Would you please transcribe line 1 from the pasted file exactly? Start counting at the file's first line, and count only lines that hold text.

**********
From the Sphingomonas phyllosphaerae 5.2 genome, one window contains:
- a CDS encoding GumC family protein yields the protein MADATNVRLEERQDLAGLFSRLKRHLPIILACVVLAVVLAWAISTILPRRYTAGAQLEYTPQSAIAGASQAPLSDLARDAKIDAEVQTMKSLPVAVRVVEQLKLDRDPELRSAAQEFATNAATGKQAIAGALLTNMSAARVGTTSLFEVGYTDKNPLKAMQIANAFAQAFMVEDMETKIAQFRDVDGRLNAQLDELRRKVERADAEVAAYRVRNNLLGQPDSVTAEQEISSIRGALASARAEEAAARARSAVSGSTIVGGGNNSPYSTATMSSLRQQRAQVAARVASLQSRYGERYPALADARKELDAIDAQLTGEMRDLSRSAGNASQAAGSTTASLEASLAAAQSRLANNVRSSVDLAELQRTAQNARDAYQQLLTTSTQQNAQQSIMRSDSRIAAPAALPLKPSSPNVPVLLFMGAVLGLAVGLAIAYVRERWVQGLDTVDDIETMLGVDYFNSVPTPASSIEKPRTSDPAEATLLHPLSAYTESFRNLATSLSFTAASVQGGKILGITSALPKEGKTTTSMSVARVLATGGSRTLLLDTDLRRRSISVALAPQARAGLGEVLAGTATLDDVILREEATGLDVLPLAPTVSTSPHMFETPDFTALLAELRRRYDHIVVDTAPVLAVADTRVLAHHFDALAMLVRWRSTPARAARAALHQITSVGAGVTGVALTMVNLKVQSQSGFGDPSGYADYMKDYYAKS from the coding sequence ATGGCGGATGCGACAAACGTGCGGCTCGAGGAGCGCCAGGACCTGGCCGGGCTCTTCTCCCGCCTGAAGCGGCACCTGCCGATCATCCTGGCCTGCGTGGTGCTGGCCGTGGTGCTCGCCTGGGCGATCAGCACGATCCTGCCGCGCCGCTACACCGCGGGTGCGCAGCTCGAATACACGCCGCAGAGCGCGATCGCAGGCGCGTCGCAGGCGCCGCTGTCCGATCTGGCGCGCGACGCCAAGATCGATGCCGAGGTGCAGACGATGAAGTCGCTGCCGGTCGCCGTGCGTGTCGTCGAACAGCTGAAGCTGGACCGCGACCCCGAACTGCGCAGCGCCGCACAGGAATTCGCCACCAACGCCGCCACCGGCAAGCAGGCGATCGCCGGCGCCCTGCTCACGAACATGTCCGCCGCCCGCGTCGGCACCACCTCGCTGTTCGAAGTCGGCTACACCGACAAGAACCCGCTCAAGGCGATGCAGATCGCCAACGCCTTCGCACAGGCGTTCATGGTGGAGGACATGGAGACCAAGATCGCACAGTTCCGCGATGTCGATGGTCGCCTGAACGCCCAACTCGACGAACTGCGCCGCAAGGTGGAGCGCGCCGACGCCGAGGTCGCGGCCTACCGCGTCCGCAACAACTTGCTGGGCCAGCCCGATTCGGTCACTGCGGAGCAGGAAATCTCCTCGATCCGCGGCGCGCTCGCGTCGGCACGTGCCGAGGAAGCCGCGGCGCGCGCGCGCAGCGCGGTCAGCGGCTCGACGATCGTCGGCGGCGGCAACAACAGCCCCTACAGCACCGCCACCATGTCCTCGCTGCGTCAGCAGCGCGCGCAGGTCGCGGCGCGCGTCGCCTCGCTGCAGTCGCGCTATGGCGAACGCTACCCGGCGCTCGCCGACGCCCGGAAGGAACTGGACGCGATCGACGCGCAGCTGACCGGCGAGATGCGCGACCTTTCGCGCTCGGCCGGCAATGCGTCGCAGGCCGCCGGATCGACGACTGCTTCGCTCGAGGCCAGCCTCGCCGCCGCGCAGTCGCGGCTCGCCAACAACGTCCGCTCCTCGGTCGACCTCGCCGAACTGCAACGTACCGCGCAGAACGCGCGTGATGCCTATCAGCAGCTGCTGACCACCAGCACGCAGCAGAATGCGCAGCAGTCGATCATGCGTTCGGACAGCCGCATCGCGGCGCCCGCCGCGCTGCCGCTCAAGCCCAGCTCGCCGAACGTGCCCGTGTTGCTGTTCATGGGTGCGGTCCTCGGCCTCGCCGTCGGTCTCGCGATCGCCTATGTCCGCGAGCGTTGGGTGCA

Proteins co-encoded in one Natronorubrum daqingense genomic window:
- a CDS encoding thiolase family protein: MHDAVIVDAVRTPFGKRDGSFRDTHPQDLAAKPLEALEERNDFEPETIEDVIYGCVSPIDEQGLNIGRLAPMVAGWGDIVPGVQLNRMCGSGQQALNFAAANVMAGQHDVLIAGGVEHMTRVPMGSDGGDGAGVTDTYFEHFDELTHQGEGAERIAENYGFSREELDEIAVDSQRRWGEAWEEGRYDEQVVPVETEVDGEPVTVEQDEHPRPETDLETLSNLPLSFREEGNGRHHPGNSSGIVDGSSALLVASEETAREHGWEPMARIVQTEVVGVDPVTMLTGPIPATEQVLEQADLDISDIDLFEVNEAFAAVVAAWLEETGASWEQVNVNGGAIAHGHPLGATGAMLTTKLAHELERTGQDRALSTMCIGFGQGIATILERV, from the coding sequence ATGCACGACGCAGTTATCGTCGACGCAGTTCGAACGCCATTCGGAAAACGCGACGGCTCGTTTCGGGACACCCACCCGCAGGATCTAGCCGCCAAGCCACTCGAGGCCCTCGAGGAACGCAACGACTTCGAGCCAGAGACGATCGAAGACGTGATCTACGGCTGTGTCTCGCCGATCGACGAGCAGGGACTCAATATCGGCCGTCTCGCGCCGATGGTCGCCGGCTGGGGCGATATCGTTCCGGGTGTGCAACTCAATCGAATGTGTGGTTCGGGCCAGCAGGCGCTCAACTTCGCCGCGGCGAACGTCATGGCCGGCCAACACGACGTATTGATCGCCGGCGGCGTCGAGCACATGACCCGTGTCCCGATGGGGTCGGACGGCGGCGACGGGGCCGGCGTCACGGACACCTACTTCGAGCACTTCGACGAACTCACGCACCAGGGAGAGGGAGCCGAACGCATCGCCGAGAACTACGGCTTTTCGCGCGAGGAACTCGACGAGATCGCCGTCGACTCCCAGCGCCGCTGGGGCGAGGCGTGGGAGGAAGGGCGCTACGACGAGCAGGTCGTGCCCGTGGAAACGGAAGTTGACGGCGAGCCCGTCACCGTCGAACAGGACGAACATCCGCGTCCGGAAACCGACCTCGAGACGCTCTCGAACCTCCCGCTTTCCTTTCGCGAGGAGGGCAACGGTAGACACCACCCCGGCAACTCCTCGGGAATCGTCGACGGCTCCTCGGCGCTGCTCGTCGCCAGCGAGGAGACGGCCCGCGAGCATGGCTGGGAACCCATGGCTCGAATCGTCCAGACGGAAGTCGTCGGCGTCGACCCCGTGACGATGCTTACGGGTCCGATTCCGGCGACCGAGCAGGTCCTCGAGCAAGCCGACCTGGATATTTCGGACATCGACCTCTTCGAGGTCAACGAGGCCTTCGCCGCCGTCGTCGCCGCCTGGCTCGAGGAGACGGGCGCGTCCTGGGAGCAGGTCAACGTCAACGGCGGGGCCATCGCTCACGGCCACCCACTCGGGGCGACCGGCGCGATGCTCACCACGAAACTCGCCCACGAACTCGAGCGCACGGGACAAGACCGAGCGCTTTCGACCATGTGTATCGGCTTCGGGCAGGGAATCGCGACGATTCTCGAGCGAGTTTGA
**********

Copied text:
From the Sphingomonas phyllosphaerae 5.2 genome, one window contains: